Sermon: “Better Churches and Gardens”

This is the sermon I wrote for this Sunday back in 2008.


“Better Churches and Gardens”

Matthew 13:1-9, 18-23
July 13, 2008

Lake Harriet Christian Church

Minneapolis, MN

Last Thursday night, I decided to do something that I haven’t done in a long, long time.

Long before I could drive.

Long before I graduated from high school.

I played kickball.

Yes, I played that simple game where we tried to kick a plain, red ball and run around bases. It was fun, but I was reminded of something. I know that many of you are “more mature” than I am, but I can say that playing kickball at 38 is a lot different than playing it at 13. When I was 13, I could play kickball forever. These days, not so much. And my muscles feel it the next morning.

I was doing this all for a reason. I am part of a group young church folk, ordained and not ordained in the United Church of Christ and the Disciples that were looking for ways to get young adults in their 20s and 30s who were not really connected with a congregation involved in the life of the church. We’ve called the group Come Thirsty and to start things, we are meeting every Thursday in July at a local park in Minneapolis for a game of kickball and then going to the nearby Bryant Lake Bowl for fellowship and maybe a game of bowling.

There is very little that makes it seem like a church event, with the exception that we start things off with prayer. Other than that, it looks like a normal gathering of 20 and 30-somethings.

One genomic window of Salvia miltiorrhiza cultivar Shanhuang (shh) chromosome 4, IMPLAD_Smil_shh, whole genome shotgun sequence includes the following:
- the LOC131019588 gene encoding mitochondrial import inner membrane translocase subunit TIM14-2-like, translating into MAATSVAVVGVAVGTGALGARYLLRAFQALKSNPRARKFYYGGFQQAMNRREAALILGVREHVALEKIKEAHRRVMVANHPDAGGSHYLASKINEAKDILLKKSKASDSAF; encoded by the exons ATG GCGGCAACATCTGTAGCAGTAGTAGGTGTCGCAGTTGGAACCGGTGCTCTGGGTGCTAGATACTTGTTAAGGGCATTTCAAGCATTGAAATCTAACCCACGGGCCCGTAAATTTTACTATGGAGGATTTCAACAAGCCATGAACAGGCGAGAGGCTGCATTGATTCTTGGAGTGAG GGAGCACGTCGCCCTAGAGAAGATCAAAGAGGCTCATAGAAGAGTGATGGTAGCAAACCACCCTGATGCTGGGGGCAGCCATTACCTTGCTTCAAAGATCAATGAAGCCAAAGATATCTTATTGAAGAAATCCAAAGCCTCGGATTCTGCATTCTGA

To some, it might not seem like much is going on to further God’s work in the world. What does kickball have to do with Jesus? Well, maybe everything.

In today’s gospel, Jesus decides to tell a story about the kingdom of God. Now, I love the parables and have since I was a child. But I have not really like the parable of the sower, the first parable. It reminds me of my time in college when the campus pastor would use this sermon to talk about our spiritual lives. The message is that we need to be really good and have open hearts to recieve God’s message. This story had been turned into a moralistic tale and it seemed to lose its mystery and power.

But these days, I have a different understanding of the parable. I’ve said this before, but parables are not really morality tales, but peeks into what the kingdom of God is like. That is what is going on here.

Jesus tells a tale of a sower who throws the seeds here, there and everywhere. Now, I don’t have a green thumb, but I know well enough that any farmer or backyard gardener, is very careful where the seeds go. They take care to plant then in the right place and in the right soil. Seeds are precious and have to used with great care.

But this sower is not that careful. In fact, he is not careful. This person just throws seeds anywhere, even though there is good reason that such a process isn’t going to be that fruitful. And it looks like such a prophecy is becoming true, because the seeds get eaten up birds, choked by thorns or simply die on the rocks. As if by luck, some of those seeds fall on good soil and they produce a bumper crop beyond anyone’s imaginations.